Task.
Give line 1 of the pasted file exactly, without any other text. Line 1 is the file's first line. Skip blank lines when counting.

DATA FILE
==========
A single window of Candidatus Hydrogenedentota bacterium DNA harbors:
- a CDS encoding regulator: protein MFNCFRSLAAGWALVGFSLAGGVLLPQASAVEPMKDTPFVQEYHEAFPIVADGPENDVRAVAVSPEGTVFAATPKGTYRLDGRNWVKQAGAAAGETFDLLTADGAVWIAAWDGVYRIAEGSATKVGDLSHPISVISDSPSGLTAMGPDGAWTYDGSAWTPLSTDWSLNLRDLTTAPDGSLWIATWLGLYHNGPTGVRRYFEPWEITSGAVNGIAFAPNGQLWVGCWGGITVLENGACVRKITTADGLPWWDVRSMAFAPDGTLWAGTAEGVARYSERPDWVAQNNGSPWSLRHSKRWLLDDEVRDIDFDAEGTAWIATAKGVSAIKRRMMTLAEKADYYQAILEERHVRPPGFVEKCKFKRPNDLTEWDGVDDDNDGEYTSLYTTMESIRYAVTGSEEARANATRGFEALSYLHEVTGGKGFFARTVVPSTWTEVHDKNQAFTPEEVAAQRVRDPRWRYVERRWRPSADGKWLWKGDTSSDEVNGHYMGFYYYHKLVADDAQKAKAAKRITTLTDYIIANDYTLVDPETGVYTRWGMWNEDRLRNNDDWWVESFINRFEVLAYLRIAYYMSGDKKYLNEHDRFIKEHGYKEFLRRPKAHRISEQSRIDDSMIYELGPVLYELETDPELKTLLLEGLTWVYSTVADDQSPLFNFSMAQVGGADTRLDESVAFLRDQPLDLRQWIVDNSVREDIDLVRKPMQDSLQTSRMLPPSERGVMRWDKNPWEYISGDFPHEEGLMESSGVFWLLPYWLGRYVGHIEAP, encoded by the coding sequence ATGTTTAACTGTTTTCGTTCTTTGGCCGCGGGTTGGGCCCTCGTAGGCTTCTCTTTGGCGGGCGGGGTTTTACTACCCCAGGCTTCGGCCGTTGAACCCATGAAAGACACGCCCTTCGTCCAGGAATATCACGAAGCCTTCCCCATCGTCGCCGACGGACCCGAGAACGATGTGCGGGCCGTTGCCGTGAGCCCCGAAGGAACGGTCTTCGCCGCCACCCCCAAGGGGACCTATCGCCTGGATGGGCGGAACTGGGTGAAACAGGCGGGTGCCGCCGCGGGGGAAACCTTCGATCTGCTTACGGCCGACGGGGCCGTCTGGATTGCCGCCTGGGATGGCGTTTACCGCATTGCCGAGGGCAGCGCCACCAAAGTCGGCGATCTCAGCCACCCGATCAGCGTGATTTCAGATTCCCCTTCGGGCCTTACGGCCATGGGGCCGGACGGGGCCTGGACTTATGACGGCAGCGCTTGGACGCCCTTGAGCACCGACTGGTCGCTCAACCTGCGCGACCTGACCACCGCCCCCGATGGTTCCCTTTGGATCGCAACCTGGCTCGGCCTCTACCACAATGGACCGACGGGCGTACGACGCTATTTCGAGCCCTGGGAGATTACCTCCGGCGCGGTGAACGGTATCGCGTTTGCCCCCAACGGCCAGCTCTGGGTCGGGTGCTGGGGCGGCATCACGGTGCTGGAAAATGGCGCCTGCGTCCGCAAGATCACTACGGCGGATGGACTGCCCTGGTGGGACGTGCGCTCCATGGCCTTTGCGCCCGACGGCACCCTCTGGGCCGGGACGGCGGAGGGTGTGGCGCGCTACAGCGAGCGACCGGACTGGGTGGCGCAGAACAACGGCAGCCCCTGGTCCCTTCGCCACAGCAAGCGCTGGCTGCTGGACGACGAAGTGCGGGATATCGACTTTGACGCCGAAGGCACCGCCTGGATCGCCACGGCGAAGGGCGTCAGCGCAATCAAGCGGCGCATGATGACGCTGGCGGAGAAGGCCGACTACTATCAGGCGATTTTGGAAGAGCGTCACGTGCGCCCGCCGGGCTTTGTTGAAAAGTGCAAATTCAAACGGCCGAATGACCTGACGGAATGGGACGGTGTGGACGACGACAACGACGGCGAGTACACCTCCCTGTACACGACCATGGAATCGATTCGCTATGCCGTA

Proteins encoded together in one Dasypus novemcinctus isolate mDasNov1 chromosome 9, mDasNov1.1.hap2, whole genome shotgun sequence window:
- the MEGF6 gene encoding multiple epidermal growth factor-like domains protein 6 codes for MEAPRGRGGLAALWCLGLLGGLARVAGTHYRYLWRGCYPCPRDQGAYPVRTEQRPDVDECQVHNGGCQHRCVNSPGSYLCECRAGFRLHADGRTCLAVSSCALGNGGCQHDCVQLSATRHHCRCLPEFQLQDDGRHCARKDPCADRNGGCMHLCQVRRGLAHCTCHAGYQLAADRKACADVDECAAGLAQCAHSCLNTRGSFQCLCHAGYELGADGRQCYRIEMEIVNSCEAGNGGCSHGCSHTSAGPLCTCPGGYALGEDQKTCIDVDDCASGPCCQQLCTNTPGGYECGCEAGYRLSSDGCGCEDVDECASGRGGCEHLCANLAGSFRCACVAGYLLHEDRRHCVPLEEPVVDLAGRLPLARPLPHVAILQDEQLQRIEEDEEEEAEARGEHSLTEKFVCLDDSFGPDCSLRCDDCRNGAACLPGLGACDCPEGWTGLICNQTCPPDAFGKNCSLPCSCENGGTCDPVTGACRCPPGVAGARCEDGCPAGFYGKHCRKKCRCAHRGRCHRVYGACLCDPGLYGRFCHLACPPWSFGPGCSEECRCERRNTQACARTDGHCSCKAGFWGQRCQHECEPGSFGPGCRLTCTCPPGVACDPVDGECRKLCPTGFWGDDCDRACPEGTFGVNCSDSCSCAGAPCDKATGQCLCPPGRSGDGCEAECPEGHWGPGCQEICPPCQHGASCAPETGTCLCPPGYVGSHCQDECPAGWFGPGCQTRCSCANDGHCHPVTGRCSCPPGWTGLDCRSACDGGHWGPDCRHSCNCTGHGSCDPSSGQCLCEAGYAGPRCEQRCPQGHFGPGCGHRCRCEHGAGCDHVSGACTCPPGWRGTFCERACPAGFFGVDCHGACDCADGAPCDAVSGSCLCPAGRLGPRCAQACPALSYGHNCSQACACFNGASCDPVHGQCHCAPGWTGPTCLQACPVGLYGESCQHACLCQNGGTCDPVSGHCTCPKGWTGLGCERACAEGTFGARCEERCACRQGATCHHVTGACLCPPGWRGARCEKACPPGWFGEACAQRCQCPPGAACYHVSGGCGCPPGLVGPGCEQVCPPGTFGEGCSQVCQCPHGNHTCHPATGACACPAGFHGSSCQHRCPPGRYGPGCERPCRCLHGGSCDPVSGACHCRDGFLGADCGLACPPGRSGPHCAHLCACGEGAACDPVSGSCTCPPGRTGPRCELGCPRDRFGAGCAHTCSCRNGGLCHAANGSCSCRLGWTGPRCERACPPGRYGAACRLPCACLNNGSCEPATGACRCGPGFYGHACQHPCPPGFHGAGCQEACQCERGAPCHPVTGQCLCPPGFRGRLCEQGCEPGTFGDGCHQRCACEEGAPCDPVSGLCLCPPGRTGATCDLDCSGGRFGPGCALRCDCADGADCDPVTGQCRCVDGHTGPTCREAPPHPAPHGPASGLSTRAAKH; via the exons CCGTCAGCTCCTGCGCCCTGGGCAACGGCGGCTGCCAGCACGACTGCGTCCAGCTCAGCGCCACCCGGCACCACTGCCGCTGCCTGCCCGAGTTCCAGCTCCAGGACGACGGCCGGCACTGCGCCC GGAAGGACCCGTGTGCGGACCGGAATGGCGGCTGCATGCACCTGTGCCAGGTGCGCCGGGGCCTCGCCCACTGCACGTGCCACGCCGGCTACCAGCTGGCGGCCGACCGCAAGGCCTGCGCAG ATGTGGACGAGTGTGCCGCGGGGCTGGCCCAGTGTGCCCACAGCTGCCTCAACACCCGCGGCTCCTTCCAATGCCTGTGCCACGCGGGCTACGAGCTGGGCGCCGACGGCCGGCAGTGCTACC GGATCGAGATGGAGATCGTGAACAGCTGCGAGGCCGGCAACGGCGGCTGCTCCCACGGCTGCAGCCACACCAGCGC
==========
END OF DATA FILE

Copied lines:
A single window of Candidatus Hydrogenedentota bacterium DNA harbors: